Times Quick Cryptic No 714 by Izetti 2nd December 2016

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Times Quick Cryptic 714 by Izetti

Friday, 02 December 2016

A fair Friday challenge from Izetti today, with a sting at 7d and a possible shake of the head at 6d. There are several clues today in which the solver can guess the word and then work out why it is the answer, because of other allusions/references. Special mention will be made of the best alternative cluings or clueings of 5ac and 7d, so have a go.


1.Crusade in which faction gets unexpected gain (8)

CAMPAIGN – CAMP (faction) + AIGN (anagram, ‘unexpected’, of gain)

5. Growth revealed by chairman (4)

HAIR – c{HAIR}man. How about ‘Show of full-frontal nudity revealed by chairman’?

9. Dance exercises in vehicle (5)

CAPER – PE (exercises) in CAR (vehicle) Is a CAPER a dance? It’s probably the verb.

10. At home in flat, good time for supper? (7)

EVENING – definition is ‘time for supper’. ‘At home’ = IN, inside (bit clumsy this) EVEN (flat) + G (good)

11. Gesture from fellow rolling over (3)

NOD – DON (man’s name) backwards (rolling over)

12. Admit giving instruction to potential guest on hygiene? (4,5)

COME CLEAN – Brings a smile to my face this one. To admit something is to COME CLEAN. Wonder if anyone has actually said this to a potential visitor?

13. Excitement hard to capture in sound of bird (6)

THRILL – H (hard) in TRILL (sound of bird). Shouldn’t this be ‘to be captured’?

15.Stop mostly domesticated small chicken (6)

BANTAM as in BANTAM COCK or similar – a small chicken – BAN (Stop) + TAM (mostly TAME, domesticated)

17.A saint ‘assled and stupefied (9)

ASTOUNDED – Cockney makes an appearance A ST (a saint) + OUNDED, ‘hounded’ = ‘hassled’, without the h, as Cockneys are supposed to speak. I am a real Cockney, by the way.

19. Buzzer in spelling competition? (3)

BEE – double definition. Spelling competitions, which at their worst involve hothoused kids, seem to be back in vogue.

20. Anger at back of pub causing obstruction (7)

BARRAGE – RAGE = anger, at back of BAR = pub = BARRAGE, as in BARRAGE BALLOON.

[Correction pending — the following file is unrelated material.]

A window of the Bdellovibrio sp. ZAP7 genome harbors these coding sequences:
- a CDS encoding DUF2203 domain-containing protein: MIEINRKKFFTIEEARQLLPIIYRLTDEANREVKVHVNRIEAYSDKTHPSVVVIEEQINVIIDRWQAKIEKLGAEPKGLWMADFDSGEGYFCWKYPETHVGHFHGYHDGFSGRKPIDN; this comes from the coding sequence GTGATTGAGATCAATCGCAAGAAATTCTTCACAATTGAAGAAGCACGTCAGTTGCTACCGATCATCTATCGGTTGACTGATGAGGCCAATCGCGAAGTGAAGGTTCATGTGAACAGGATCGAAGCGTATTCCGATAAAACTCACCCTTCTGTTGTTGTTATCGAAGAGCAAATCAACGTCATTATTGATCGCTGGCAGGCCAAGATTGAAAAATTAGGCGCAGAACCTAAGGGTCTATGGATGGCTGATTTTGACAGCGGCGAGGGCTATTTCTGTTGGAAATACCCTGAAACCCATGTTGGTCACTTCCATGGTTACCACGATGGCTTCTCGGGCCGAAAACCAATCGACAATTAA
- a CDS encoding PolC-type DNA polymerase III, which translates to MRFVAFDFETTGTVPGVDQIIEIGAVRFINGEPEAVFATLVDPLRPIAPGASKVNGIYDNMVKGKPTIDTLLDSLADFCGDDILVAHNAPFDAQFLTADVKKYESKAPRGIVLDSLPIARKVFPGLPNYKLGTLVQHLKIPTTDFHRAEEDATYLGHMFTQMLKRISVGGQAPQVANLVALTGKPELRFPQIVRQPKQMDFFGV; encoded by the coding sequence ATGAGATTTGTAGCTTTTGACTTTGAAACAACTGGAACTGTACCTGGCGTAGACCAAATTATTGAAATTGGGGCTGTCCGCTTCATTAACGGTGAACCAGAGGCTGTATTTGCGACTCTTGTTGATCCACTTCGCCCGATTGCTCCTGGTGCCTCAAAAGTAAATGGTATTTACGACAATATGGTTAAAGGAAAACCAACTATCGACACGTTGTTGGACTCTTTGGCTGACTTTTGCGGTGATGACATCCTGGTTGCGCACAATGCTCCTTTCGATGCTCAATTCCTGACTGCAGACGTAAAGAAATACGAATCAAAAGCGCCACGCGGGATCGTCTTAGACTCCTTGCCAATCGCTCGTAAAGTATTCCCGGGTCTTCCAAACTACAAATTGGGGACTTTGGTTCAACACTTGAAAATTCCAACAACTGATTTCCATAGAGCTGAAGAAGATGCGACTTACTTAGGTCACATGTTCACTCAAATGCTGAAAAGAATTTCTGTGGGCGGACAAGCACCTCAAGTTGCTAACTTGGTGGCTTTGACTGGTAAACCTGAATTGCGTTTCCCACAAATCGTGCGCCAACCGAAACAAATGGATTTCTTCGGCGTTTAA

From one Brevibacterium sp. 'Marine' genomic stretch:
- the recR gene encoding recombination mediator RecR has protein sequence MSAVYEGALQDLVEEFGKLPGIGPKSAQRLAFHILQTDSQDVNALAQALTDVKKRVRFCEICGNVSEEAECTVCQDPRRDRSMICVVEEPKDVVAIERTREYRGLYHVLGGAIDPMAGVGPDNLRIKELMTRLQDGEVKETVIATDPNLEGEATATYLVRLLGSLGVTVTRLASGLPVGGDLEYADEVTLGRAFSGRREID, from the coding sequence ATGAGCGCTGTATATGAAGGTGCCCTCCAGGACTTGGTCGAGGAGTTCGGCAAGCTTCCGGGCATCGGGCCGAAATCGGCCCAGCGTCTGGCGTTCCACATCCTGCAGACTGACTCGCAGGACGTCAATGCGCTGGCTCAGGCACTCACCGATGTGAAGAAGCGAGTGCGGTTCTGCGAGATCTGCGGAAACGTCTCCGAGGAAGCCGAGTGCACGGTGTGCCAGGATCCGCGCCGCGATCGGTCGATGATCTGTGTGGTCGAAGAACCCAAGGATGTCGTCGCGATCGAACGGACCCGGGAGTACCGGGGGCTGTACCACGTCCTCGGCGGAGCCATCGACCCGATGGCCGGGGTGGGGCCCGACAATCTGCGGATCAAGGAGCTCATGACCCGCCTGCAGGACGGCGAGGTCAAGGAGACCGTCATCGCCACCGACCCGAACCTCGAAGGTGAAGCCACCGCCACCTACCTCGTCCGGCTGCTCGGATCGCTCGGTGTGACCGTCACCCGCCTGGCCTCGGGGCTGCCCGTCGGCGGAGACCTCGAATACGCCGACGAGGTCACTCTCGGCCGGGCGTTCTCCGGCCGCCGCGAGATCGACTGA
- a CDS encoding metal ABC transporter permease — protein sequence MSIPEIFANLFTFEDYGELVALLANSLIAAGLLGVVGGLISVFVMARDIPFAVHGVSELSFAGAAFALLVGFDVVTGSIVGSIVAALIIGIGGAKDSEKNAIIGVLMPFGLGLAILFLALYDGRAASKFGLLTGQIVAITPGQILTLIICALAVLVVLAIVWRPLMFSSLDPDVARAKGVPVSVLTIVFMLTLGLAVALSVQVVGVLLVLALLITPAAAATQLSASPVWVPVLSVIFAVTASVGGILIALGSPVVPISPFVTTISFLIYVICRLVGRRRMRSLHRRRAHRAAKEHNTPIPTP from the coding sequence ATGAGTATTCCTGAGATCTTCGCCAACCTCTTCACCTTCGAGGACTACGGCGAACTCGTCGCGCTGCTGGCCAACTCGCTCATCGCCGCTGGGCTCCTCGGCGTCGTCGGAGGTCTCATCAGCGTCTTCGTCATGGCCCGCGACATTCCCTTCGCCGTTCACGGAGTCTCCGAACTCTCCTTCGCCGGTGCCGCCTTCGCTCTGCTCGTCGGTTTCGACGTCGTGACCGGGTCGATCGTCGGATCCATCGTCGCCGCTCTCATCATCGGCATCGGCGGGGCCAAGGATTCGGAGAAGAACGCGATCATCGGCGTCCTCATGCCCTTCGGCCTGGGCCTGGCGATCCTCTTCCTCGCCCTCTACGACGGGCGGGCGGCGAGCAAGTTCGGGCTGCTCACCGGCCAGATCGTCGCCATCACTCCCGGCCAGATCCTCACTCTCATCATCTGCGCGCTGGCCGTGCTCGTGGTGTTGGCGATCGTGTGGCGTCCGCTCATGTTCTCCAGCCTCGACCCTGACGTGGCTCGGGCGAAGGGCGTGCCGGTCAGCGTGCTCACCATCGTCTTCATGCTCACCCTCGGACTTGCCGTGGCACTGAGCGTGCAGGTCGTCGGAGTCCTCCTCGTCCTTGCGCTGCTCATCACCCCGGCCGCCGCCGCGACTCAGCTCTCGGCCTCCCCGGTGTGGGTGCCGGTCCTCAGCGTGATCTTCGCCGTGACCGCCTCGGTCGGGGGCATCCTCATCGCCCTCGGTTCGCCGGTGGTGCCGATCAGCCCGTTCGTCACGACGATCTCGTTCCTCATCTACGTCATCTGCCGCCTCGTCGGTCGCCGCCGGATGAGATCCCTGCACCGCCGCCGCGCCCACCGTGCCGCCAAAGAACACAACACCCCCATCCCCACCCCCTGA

21.Form of musical composition for twenty (5)

SCORE – A SCORE is written music, hence a form of musical composition, and also is an archaic word for the number twenty. Famous examples are the Biblical human life span of ‘three score and ten’ years and the Gettysburg address’s ‘Four score and seven years ago…’

22. Some trod enthusiastically or went on bikes? (4)

RODE – t{ROD E}nthusiastically.

23. Cleverest son facing ruin before exam (8)

SMARTEST- S (son) + MAR (ruin) + TEST (exam). I always found being regarded as the smartest very stressful, and had trouble throughout life thinking that I wasn’t good enough. Isn’t ‘ruin’ a bit of a strong word for MAR?


1.Clown, enthusiast that may get hit at fair (7)

COCONUT – which may get hit at a COCONUT shy, although they never seem to fall off. COCO (famous clown) + NUT (enthusiast)

2. Keeping quiet, doctor and journalist were miserable (5)

MOPED – an exemplary clutch of crossword abbreviations: MO (doctor, usually in the armed forces, stands for medical officer) + P (piano, soft, quiet, musical instruction) + ED (journalist, short for ‘editor’) = MOPED (hung around looking miserable)

3.Laura, girl cut out for farming (12)

AGRICULTURAL – obviously an anagram on first look (count the letters) but parsing not so easy. I suspect it’s the adjective, as in ‘agricultural practices’ = ‘farming practices’; but it could be that the definition is ‘for farming’ as in ‘agricultural land’. Discuss please.

4. Short game in which to see the French shine (5)

GLEAM = shine, GAM (short game) includes LE (‘the’ in French)

6. Insect collects fruit for food (7)

ALIMENT – ANT (insect) includes (collects) LIME (fruit) = ALIMENT, which is an archaic word for food. If you’ve been to France you will know that many shops announce that they sell alimentation, while a knowledge of biology means you may have heard of the ALIMENTary canal. Great word, I must throw it into conversation.

7. King’s daughter’s wild anger (5)

REGAN – Not, as I first thought, something to do with reigning (I considered if REGNA was a word), but a reference to King Lear’s daughter in the Shakespeare play. A very learned clue, this. Read it as ‘king’s daughter is wild anger’ and you get the anagram (wild) of ‘anger’ indicated. It is Regan who drives Lear out into the storm, alluded to by the second apostrophe possible being the possessive. How about ‘Jack, Thaw not Frost’?

8. Cash reminder revised for trader (12)

MERCHANDISER – an anagram (revised) of ‘cash reminder’. Long anagrams are sometimes easy, but need to be carefully parsed.

14. Terrified if dismissed, sacked, no longer working (7)

RETIRED – an anagram (sacked) of ‘terrified’ without the ‘if’ (dismissed). One year on, retirement is good, and the clue is excellent.

16. Sheepish female inside Pole’s life jacket (3,4)

MAE WEST – how many other names for life jackets do you know? EWE (sheepish female) inside MAST (pole). The enumeration (3,4) possibly makes this a gimme.

17. Colour of gong cast into a river (5)

AMBER – The middle one on traffic lights, some drivers having no idea what it means. MBE (gong = medal) in A R (river)

18. Ambition about to be admitted by mother (5)

DREAM – RE (Latin for ‘about’, in the sense of concerning – comes up a lot in law reports) inside (to be admitted by) DAM (mother – used when referring to animals)

19. Bishop to gush, producing alcohol (5)